Financial markets reacted violently soon after the Fed raised another 75 basis points to the target rate and stressed the need for higher interest rates this year. The hawkish comments resulted in stocks plummeting, the US Dollar rallying, and shorter-term interest rates ticked higher while longer-term yields fell in a volatile hour of trading.
Do the Fed actions today lead to interest rates rising over the near term to medium term but interest rates falling over the long term as higher rates lead to slower economic growth?
Although investors widely expected the Fed to raise the federal funds rate by 0.75 percentage points, investors were surprised by the Fed's new interest rate projections, showing median official rates to rise to around 4.4% by the end of the year from the 3.4% forecast in June.
Stubbornly high inflation rates and higher interest rates continue to be the primary drivers for the financial markets. Yields may have fallen during the summer, coinciding with a stock market countertrend rally. However, worries have returned as Fed officials warn of containing inflation at the expense of economic growth.
Bond yields are trading at their highest levels in more than a decade, posing a challenge for stocks and the economy. The Fed news today of raising interest rates until it can rein in inflation at the expense of the economy has eroded any hope for a Fed pivot.
How high will interest rates go before the end of the Fed rate-hike process? And how long will rates stay high before stabilizing?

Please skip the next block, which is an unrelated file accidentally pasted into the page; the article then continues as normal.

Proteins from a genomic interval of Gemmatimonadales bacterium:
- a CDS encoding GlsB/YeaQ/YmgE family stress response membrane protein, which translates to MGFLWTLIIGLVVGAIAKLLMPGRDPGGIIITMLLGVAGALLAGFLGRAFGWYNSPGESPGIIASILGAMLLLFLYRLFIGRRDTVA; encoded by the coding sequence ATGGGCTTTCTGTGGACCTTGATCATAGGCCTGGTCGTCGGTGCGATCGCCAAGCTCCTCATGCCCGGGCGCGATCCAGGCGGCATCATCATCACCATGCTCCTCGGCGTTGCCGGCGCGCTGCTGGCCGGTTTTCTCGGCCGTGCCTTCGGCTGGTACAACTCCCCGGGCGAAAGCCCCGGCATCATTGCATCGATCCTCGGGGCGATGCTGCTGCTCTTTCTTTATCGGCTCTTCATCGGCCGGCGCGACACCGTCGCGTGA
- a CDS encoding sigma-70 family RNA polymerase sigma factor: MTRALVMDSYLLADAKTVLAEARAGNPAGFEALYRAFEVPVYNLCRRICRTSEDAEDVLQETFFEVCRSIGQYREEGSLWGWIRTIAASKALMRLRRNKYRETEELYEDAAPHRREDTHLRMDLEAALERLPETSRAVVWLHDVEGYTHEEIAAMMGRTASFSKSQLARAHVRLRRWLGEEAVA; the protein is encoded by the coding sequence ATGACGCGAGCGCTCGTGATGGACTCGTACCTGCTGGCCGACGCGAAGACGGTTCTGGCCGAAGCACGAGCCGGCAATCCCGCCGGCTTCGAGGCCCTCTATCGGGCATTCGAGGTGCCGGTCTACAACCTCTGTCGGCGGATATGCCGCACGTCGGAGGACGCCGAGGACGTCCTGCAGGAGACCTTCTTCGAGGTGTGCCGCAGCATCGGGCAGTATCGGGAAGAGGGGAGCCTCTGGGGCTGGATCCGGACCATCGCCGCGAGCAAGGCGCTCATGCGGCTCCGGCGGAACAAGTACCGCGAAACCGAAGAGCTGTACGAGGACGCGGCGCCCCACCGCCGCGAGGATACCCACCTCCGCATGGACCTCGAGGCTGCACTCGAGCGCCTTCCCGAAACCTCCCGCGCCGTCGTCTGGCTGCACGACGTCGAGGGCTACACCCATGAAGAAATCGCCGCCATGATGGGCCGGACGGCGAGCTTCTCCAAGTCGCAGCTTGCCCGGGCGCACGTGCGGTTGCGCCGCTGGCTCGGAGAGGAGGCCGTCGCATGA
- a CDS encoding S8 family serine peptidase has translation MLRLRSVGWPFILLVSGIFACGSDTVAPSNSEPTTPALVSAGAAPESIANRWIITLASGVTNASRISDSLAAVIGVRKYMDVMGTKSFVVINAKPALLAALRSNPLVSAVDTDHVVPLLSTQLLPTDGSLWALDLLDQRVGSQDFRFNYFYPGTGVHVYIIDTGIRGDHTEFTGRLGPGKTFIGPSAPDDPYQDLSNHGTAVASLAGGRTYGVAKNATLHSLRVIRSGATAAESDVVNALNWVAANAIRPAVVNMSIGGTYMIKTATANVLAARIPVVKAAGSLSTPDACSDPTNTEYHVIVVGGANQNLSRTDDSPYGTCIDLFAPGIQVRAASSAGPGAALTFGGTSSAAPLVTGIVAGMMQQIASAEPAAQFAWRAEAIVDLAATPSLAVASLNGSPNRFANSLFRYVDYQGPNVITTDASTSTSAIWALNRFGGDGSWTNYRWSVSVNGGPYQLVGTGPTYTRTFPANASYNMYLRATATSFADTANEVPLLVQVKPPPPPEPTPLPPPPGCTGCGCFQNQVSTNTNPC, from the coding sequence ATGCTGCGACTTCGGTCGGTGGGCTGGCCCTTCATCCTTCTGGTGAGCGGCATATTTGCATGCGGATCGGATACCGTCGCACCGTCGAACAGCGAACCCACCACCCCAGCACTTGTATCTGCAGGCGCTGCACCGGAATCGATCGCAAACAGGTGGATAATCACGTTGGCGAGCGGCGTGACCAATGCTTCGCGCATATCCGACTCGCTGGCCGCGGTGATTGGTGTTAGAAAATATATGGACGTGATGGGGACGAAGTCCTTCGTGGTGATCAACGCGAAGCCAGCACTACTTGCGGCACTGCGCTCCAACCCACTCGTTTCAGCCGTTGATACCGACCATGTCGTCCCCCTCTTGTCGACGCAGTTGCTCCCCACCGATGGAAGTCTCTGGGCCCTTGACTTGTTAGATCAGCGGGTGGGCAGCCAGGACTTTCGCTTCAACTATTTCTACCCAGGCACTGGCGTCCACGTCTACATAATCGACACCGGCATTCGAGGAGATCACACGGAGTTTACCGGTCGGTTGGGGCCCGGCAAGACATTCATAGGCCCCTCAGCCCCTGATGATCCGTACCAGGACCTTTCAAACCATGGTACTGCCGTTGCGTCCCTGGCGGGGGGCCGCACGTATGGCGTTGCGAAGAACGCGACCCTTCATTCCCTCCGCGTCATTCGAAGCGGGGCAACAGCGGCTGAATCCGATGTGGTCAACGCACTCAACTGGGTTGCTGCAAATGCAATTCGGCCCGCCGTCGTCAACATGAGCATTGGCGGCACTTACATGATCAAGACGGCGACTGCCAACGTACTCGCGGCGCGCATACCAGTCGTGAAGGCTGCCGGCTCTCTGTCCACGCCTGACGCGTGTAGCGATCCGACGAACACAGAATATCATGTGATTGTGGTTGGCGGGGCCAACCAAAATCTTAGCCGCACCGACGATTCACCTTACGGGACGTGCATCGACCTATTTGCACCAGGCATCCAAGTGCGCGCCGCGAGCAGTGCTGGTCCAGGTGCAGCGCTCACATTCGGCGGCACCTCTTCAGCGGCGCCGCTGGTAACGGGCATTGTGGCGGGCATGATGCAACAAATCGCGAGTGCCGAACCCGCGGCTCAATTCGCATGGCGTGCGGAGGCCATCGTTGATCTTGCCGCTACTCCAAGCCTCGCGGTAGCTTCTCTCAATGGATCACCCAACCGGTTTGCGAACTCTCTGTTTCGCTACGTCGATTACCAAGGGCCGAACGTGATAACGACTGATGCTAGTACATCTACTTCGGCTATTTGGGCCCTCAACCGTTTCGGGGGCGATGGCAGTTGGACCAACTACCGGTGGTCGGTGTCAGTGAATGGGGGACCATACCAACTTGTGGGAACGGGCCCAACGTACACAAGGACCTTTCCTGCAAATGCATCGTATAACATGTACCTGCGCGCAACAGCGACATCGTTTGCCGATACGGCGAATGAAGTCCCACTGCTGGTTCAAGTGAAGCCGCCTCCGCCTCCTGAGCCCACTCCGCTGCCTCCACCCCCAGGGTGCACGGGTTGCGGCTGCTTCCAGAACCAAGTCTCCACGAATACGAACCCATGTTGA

Technically speaking, the longer-term maturities such as the 30-year US treasury Yield (TYX) and 10-year US treasury yield (TNX) generated negative outside days by the end of the day after experiencing major breakouts in recent weeks. It was not the case for the shorter-term maturities, including the 2-year US Treasury Yield and the 3-month US Treasury Yield (IRX).
Is today's divergence between the long and short end of the maturities suggesting the fixed income market is discounting a near-term pullback in interest rates but expecting higher rates over the intermediate-to-longer term?
The 30-year US Treasury Yield (TYX) breakout above 3.472% on 9/12/22 suggests +0.617 or a target at 4.089%. Although higher rates are possible, intermediate-term, a negative outside day on 9/21/22 hints at a near-term consolidation toward 3.17-3.209% (Dec 2021 uptrend and the 50-day ma) near-term. Intermediate-term support is also available at 2.732-2.925% (May/Aug 2022 lows and the 200-day ma).
The 10-year US Treasury Yield (TNX) breakout above 3.483% on 9/20/22 suggests +0.958 or a projection of 4.441%. However, a negative outside day on 9/21/22 signals a near-term consolidation toward 2.9-3.024% (Dec 2021 uptrend and the 50-day ma). Intermediate-term support remains at 2.513-2.525% (Aug 2022 low and 200-day ma).
The 5-year US Treasury Yield (FVX) breakout above 3.596% on 9/14/22 suggests +1.012 or a target at 4.608%, intermediate-term. A negative outside day on 9/21/22 warns of a near-term consolidation to 3.152-3.212% (Dec 2021 uptrend, Aug 2022 breakout, and the 50-day ma). Intermediate-term support remains at 2.494-2.584% (Apr/Aug 2022 lows and the 200-day ma).
The 3-month US Treasury Yield (IRX) is the shortest of the US maturities and a proxy for Fed Funds rates and the central bank's monetary policies. A breakout above 2.418% in mid-Jul 2022 suggests +2.653 or a projection of 5.071% to retest the Mar 2007 high of 5.045%. An overbought condition warns of a near-term consolidation toward 2.644% (50-day ma), and below this 2.418% (Jul 2022 breakout), and 1.141% (200-day ma).